• "As far as your family goes: I think people don't know what to say, write, or send after all it is not a joyous occasion like having a baby, and let's face it "Get Well Soon" just doesn't set right. Do also remember phones and skype work both ways. If you feel like reaching out, do. Call them. I have found lots of people don't realize how quick you recover - they think you're bedridden for weeks. Maybe they don't call because they think you're resting and may disturb you? My sister-in-law could not believe I was doing laundry 2 days after, she thought I'd be asleep for a week!! Working out, that's hard. I missed it, I am no athlete but it is my sanity. I started walking on the elliptical at the end of week 1 (with Dr's consent). By week 4 I was back running 3.5 miles daily and doing bicep and tricep exercises...I had reconstruction with TE so have restricted movement for 6 weeks no pec movements. It goes by fast and though I doubt my routine compares to yours, I am hoping to show you will be back in the game soon! Don't feel lazy, remember if you push things too fast you may end up setting yourself back. Just think about healing. Feeling alone is normal, but you only have to look around here to know that's not true..... I extend a virtual hand to hold or squeeze. It really will get better." -- Englishmummy
  • "{{{{Hugs}}}} Be good to yourself! This is traumatic surgery, not only physically but emotionally. One thought is that you could ask your doc for some anti-anxiety medication. Another is just that it takes time to heal. It takes time to feel strong again, to take up the burden of running the household and being there for your family. Let them take care of you; it will help them feel strong. Let your friends help--has anyone offered? I know that for me, having friends around made an enormous difference, especially the fact that they brought in dinner for several nights. Give it time. And maybe ask your doctor if there is someone you can talk to, i.e. a social worker, just to help you sort out what's going on? Good luck, and you always can find support here." -- rainnyc
  • "You are entitled to your feelings. Your diagnosis and prognosis don't change the fact that cancer is huge bomb that goes off in the life of us who are diagnoses. So please don't feel because others face different cancers and/or treatments that your feelings and worries are not valid or worthy. You need to express your emotions, don't bottle them up. It can be cleansing and healing.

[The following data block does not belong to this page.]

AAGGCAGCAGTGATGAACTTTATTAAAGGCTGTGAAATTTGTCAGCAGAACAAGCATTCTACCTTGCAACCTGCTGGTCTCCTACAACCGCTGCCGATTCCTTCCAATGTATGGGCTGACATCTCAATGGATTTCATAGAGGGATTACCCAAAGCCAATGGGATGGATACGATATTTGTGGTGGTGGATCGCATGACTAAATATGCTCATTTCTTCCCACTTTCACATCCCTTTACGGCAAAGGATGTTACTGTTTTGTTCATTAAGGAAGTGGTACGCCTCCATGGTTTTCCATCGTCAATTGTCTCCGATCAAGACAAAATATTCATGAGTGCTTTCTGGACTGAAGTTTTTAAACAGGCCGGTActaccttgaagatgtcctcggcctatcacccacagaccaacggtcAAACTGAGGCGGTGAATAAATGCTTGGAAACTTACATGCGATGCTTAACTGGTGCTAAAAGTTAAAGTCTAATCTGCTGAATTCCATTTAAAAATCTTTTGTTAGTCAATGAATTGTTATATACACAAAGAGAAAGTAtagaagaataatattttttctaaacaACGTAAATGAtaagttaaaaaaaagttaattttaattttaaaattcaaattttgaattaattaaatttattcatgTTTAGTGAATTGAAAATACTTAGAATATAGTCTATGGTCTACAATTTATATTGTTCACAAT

"When I faced really difficult times I've reached out here but also to the American Cancer Society. They provide emotional support too. Here is the number and just tell them you need some emotional support and they can help. 1 (800) 227-2345. If you continue to struggle seek out an oncology trained counselor (ACS can help with that too).
    "I had bouts of fear and crying too, like I've never had in my life before my diagnosis. Some people even tried to tell me that I shouldn't cry and 'just be positive', which only made things worse. As time went on I found I wasn't the only one struggling to cope with the fear, sadness and depression that are the side effects of a cancer diagnosis.
    "Your life has been changed, it will be different for you going forward, but you can learn to cope and be happy again, with help. (((HUGS)))) You are not alone. Hang in there!
    "I understand wanting to shield your children but this is life. At some point you have to be a mom and human and your kids may learn (age appropriate) about life and how to cope with a struggle like cancer by watching how you deal with this.
    "Courage is not the absence of fear (or tears) it is working through the fear and tears to do what you have to do, to be healthy for yourself and your family." -- DoggieBytes
  • "Get out, exercise, try to meet new friends, volunteer. Force yourself. Fake it till you make it. That advice is as good as gold. Take it from someone who's been there....reach out and get help when you need it. And lastly, please don't rely on a man to make you feel complete. You. Are. Enough. Once you are back on track and feeling good, just open your energy up to the universe and if it is meant to happen, it will happen. I firmly believe that. But you have to be out in the world living fully first." -- bc101


Some additional resources from Breastcancer.org:

Research News:

Support Tool Helps Women Emotionally Adjust After Being Diagnosed With Early-Stage Disease

Being Diagnosed With Cancer Affects How Brain Works

Specific Type of Stress Management Helps Improve Mood and Quality of Life Long-Term

Many Women Newly Diagnosed With Breast Cancer Have PTSD Symptoms

Articles:

Blogs:

Our Friends Answer: What Helped You Get Calm?

I Am Strong, I Am Not

Managing the Emotions Around Metastatic Breast Cancer


Other Discussion Board topics that you may find helpful:

Feeling a bit down

Why was I stronger DURING treatment than I am now?

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Apr 21, 2016 04:40PM SAMYsMom wrote:

These are great suggestions. At 6mos post dx, I hit a wall. I thought I had been handling everything so well, but then one day, I woke up and my mind caught up to what my body had been through. I was sad and missing my "body." Thankfully, during a surgical follow-up, my doc recommended seeing a therapist. I had never been to one before, but it was just what I needed.

Dx 5/7/2002, IDC, Right, <1cm, Grade 2, 0/2 nodes, ER+/PR-, HER2- (IHC) Surgery Mastectomy: Right; Prophylactic mastectomy: Left; Prophylactic ovary removal; Reconstruction (left): Nipple reconstruction, Nipple tattoo, Silicone implant; Reconstruction (right): Nipple reconstruction, Nipple tattoo, Silicone implant